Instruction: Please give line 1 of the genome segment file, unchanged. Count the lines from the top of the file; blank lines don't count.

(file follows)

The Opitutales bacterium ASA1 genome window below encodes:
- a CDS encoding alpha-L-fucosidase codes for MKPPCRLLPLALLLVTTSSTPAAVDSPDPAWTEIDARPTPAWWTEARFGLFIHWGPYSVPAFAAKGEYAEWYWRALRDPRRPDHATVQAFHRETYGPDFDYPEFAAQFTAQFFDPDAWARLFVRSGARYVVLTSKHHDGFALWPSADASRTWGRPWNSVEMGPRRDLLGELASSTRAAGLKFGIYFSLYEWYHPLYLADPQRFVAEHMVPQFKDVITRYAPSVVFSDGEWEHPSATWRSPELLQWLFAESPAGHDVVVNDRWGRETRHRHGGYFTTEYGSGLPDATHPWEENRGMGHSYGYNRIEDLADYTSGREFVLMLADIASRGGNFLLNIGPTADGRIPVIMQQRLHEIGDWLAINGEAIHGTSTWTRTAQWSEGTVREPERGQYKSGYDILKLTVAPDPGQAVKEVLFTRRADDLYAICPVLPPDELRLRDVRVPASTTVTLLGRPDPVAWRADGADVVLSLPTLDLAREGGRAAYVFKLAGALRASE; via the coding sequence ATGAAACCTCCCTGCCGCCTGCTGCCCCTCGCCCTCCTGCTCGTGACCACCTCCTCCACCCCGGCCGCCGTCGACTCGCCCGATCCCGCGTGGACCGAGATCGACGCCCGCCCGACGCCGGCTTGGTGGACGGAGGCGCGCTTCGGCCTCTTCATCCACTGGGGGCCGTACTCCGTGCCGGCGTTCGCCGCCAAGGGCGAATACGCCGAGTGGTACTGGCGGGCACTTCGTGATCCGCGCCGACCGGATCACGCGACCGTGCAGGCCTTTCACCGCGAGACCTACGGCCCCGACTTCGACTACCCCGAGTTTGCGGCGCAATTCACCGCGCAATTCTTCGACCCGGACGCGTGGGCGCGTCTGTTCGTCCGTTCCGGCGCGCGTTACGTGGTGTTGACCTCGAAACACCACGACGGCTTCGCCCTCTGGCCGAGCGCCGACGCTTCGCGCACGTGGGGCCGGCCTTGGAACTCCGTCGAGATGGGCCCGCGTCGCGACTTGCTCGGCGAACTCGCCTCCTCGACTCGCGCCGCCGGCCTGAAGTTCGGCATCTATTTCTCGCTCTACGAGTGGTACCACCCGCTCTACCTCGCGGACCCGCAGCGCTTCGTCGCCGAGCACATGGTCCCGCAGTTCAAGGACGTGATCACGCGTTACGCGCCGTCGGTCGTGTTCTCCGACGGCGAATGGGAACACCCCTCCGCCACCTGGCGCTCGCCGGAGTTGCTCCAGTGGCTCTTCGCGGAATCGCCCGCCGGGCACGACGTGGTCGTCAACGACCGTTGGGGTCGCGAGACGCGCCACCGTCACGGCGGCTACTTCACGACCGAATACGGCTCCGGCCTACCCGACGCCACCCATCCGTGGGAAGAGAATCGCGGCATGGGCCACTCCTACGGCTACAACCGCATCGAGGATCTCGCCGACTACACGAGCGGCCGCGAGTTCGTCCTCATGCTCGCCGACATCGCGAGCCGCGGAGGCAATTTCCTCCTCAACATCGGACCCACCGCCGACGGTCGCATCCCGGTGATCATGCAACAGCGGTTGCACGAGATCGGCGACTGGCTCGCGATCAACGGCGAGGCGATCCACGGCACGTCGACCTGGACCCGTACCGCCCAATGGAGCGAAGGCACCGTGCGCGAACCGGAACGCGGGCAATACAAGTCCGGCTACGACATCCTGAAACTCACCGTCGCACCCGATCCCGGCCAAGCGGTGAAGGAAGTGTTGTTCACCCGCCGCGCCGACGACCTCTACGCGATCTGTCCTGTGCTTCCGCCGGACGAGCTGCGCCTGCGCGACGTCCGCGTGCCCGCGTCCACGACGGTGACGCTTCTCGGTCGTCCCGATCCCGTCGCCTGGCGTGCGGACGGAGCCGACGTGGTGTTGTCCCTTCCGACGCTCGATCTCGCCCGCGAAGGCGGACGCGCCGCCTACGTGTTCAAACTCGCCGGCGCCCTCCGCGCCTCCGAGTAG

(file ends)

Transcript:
The Opitutales bacterium ASA1 genome window below encodes: